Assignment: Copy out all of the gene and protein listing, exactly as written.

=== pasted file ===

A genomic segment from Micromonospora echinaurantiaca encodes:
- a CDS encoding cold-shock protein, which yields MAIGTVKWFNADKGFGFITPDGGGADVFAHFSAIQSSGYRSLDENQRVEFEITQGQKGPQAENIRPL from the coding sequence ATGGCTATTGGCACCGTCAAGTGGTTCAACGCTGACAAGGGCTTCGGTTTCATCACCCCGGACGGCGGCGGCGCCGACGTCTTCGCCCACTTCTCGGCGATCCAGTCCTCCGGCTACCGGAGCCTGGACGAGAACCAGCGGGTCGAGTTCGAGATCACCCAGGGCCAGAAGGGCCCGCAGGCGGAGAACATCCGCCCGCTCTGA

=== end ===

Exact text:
A genomic segment from Micromonospora echinaurantiaca encodes:
- a CDS encoding cold-shock protein, which yields MAIGTVKWFNADKGFGFITPDGGGADVFAHFSAIQSSGYRSLDENQRVEFEITQGQKGPQAENIRPL from the coding sequence ATGGCTATTGGCACCGTCAAGTGGTTCAACGCTGACAAGGGCTTCGGTTTCATCACCCCGGACGGCGGCGGCGCCGACGTCTTCGCCCACTTCTCGGCGATCCAGTCCTCCGGCTACCGGAGCCTGGACGAGAACCAGCGGGTCGAGTTCGAGATCACCCAGGGCCAGAAGGGCCCGCAGGCGGAGAACATCCGCCCGCTCTGA